Yemisi tried to cover her private parts, but it was too late. A few seconds later, Yemisi was screaming and cursing, Rotimi yelping like a hungry puppy, and Nneoma was giggling; he did like his pepper hot.
Rotimi scrambled off the bed, groping around. Noticing he was heading to the bathroom, she pulled a chair from under the dressing table and placed it on his path. For good measure, Nneoma soused the entire bathroom with her red dust of vengeance and garnished the towels too. She walked out, not forgetting to shut the door behind her and hopped down the stairs still singing, My Favourite Things from The Sound of Music.
Nneoma clapped her hands gleefully when she remembered that it was his shaving day, so she tapped her feet to the tune she sang as she pondered her next action. She bent down to retrieve the methylated spirit from the bag she had stashed under the sink. She opened the door as gently as she could, the intruder was pleading for her life as she cried. She didn’t find the woman interesting. She hummed into the bathroom, emptied half of the husband’s aftershave, filled it with methylated spirits and shook it.
She hummed and was about to close the door when the intruding woman called her a witch. She tilted her head. Smiling gleefully she stopped mid-stride, and pivoted. She pulled the woman’s hand gently, but the woman shoved her off and started shouting for help. She walked around the woman and tugged her off the bed, then began to drag her out of the room by the hair. Half way out of the room, she remembered her husband’s phones, went back into the room, and took them. Her eyes fell on his laptop and she picked it up too. She went to the balcony of the children’s sitting room upstairs. With her hands over the railings, she let go.
Someone shouted, “Who be that?”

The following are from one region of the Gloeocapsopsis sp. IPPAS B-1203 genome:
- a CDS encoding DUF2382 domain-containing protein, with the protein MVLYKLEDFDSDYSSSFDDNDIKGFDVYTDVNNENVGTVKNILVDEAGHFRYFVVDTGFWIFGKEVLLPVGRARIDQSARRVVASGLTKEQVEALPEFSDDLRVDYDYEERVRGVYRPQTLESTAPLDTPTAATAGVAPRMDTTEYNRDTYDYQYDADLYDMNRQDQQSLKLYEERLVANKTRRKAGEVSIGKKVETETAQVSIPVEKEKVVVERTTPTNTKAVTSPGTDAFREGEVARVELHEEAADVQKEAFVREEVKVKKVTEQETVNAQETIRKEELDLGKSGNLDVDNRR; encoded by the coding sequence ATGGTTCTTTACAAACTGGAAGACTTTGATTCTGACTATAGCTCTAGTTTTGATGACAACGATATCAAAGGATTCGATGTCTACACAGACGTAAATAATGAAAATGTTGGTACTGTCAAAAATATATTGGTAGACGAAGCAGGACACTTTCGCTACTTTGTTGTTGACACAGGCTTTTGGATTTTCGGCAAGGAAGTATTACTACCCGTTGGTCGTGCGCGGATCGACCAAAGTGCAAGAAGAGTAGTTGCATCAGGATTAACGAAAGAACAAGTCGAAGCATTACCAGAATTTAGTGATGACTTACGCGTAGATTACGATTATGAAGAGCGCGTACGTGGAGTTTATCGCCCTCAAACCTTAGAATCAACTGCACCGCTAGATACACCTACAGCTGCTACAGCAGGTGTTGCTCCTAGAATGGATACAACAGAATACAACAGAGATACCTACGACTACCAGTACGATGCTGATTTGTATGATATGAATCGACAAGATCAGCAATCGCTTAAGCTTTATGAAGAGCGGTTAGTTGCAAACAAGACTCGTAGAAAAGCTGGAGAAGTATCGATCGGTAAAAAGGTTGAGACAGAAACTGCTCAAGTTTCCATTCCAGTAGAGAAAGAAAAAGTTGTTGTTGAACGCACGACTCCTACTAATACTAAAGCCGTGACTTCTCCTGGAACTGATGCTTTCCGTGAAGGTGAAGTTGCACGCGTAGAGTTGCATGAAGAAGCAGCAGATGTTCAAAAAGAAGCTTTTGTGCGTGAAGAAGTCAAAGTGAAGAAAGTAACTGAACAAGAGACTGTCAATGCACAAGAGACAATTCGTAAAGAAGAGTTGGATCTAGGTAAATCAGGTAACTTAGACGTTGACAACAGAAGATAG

She was back to where she had left the woman. The woman had groped her way towards the stairs. Grinning at the convenience, Nneoma dragged her down the stairs, opened the door, and pushed her out. She tapped her chin as she considered her next line of action.
She went to pantry and brought out all the petroleum jelly stored there, and scooped the content into a pot. Soon after it melted, she carried in the large basin up the stairs. Rotimi was no longer in bed, his eyes were still closed as he sat underneath the shower. She nodded her approval when she saw him in the bath. Tile is always better.
She removed all the mats in the bathroom and poured the greasy liquid on the floor. He tried to grab her, but she was far from his reach, and he didn’t want to get out from under the soothing torrents of water.
A few minutes later, she heard a thud and smiled then sauntered into the bathroom and saw him on the ground, trying to get up. When he finally did, he limped out of the bathroom. He got into a pair of beach shorts and his singlet and picked up his car keys. She was humming, her arms wrapped around a basket full of laundry. She was oblivious to his menacing walk towards her. He stretched so far, just missing her by a smidgen, and went off balance, toppling down the stairs but still able to shield his head.
She paused, looked back, and shrugged. The noise must have come from outside. She folded the children’s clothes and sorted the ones they’d be wearing to their grandmother’s and a few more. Then she sorted her husband’s clothes. She came back to their bedroom. Her husband wasn’t there, neither was his set of keys.